Bread head sculptures

Bread head sculptures – András Böröcz
2003 – New York

One of András Böröcz and his wife Robbin Ami Silverberg’s actions was carried out at the Popieluszko Square next to their apartment, the purpose of which was to have the pigeons floating in the square devouring or at least breaking down the sculptures made of bread. The pigeons walked around the bread heads, but did not harm them, paying tribute to Böröcz’s art. The square was named after a Polish priest murdered in 1987. Later the Polish community in Brooklyn erected a statue for his memory. The head of the statue was broken on the day before the initiation. Böröcz reacted with the Breadhead statue in action, documented by Robbin Ami Silverberg and become the Bread Head Story.

8 pieces of bread head sculptures
photo: Hübner Teodóra

For Freedoms

“Since the end of our inaugural #50StateInitiative, we have been reflecting on the multitude of experiences we all shared over the past few months. For us, the most important victory was all that we were able to do it together. It is in this spirit of collective action that we invite you to reflect with us on the Thanksgiving holiday”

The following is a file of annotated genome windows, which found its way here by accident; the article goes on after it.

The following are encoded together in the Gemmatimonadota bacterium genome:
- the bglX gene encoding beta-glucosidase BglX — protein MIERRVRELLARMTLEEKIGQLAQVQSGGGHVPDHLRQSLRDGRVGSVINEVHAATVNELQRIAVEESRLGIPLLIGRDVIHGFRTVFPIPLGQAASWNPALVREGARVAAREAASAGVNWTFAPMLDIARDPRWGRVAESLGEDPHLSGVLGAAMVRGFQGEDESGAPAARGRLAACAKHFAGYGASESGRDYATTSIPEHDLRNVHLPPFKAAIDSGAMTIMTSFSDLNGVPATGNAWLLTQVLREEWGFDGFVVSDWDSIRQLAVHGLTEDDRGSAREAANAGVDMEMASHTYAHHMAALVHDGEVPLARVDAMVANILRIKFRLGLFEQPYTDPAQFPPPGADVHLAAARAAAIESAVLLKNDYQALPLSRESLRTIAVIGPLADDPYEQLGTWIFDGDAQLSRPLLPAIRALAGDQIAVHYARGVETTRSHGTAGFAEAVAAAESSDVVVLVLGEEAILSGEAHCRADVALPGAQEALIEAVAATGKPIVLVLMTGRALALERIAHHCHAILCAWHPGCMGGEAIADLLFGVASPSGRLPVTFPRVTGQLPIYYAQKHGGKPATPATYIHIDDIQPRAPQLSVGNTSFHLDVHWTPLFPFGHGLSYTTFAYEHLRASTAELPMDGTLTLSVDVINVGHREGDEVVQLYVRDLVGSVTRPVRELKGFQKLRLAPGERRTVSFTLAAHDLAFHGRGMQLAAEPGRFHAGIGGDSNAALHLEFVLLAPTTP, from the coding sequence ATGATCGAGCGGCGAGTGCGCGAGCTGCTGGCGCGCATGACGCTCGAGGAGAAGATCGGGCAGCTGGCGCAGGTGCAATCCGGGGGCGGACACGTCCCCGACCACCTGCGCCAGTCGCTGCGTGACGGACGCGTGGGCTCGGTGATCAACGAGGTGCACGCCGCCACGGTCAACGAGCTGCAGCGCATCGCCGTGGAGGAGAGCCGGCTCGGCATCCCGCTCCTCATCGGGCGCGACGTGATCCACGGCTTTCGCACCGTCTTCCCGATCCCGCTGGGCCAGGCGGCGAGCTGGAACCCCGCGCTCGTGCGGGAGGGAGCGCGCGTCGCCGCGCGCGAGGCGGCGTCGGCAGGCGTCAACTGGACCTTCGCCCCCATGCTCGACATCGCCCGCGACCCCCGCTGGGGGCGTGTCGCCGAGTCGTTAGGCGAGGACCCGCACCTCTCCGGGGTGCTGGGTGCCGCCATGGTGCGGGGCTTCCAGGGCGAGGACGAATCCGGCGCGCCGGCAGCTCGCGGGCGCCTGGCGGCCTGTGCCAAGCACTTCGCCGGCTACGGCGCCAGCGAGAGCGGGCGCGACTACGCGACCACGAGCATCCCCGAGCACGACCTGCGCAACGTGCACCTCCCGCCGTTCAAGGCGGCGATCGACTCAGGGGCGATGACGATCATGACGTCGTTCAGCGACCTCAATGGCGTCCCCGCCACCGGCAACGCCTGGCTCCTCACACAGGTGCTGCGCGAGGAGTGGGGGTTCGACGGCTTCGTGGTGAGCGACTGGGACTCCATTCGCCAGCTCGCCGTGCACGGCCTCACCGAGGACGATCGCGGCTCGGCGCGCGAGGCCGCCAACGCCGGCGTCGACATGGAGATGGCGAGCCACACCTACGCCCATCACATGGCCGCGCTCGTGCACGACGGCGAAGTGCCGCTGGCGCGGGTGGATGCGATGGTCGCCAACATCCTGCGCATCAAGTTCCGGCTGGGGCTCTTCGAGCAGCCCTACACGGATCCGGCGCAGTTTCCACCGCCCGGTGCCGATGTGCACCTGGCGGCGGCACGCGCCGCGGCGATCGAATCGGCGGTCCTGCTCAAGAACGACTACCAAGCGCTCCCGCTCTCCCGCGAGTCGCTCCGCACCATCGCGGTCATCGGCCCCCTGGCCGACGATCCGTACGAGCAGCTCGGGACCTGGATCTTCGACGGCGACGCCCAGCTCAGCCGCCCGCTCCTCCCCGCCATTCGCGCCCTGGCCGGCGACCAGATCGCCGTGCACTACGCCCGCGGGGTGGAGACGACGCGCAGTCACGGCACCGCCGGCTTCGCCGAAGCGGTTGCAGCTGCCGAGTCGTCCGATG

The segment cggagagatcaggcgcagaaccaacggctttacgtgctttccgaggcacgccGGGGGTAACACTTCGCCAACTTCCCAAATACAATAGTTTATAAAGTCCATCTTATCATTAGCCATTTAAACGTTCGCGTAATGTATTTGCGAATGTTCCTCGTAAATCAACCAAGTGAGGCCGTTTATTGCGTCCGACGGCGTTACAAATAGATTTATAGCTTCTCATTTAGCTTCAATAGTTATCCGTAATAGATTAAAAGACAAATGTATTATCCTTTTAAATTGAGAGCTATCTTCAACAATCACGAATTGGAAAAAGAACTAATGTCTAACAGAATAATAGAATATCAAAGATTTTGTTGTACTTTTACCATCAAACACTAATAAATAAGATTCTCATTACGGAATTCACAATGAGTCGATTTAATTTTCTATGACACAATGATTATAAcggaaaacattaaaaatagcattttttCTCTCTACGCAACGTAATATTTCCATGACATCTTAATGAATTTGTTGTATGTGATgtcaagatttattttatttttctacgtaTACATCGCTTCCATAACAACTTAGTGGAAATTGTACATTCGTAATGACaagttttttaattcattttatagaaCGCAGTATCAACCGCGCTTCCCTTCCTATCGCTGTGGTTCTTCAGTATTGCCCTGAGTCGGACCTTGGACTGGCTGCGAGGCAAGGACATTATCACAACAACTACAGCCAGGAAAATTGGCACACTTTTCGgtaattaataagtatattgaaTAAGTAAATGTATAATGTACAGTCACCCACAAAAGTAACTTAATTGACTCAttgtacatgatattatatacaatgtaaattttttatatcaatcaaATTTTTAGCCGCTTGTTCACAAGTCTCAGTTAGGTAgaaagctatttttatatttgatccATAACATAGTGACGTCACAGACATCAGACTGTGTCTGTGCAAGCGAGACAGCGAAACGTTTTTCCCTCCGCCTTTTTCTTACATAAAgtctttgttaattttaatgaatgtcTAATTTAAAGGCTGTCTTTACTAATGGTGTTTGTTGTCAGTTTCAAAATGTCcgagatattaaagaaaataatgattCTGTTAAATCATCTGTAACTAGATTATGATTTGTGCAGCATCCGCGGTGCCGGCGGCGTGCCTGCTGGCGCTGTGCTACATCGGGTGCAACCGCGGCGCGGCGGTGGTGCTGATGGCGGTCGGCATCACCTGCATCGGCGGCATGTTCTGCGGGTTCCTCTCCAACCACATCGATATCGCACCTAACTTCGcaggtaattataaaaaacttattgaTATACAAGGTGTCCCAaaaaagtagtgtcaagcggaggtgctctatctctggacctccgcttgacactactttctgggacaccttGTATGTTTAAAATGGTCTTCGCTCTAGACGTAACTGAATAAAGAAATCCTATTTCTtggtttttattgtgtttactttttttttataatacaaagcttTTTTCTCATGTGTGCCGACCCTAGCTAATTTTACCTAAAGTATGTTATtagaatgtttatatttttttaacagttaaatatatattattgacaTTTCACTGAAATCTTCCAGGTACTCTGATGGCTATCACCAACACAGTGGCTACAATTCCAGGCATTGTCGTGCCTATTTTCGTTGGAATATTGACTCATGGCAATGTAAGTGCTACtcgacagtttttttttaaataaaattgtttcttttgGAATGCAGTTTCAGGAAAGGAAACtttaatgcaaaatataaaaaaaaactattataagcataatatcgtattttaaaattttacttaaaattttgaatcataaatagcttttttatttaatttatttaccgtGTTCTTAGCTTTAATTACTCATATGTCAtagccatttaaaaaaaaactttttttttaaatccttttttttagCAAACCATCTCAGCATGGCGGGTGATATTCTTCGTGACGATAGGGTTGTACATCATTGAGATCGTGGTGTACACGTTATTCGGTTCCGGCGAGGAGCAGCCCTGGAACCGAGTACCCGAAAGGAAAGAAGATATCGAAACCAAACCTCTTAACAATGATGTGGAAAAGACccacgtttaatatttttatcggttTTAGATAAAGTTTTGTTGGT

Thanksgiving dinner 1
Thanksgiving dinner 2

For Freedoms is a collective of artists, institutions & organizations across the US activating innovative pathways to civic participation.

Count the dough

“Although it’s impossible to trace the exact date of the first slang usage of “dough” as a term for money, it seems to have originated in the 19th century. Since bread was the traditional everyday necessity of life, to earn one’s living was to earn one’s bread, therefore bread became synonymous with money. On some unknown day, an individual whose identity is lost to historians simply substituted the word dough, and a new slang term came into use. “

source

Good Enough to Eat

Margaret Harrison – Good Enough to Eat
1971 – Lithograph on paper

sexy women in a burger
Good Enough to Eat 1971 Margaret Harrison born 1940 Presented by Curwen Studio through the Institute of Contemporary Prints 1975 http://www.tate.org.uk/art/work/P06246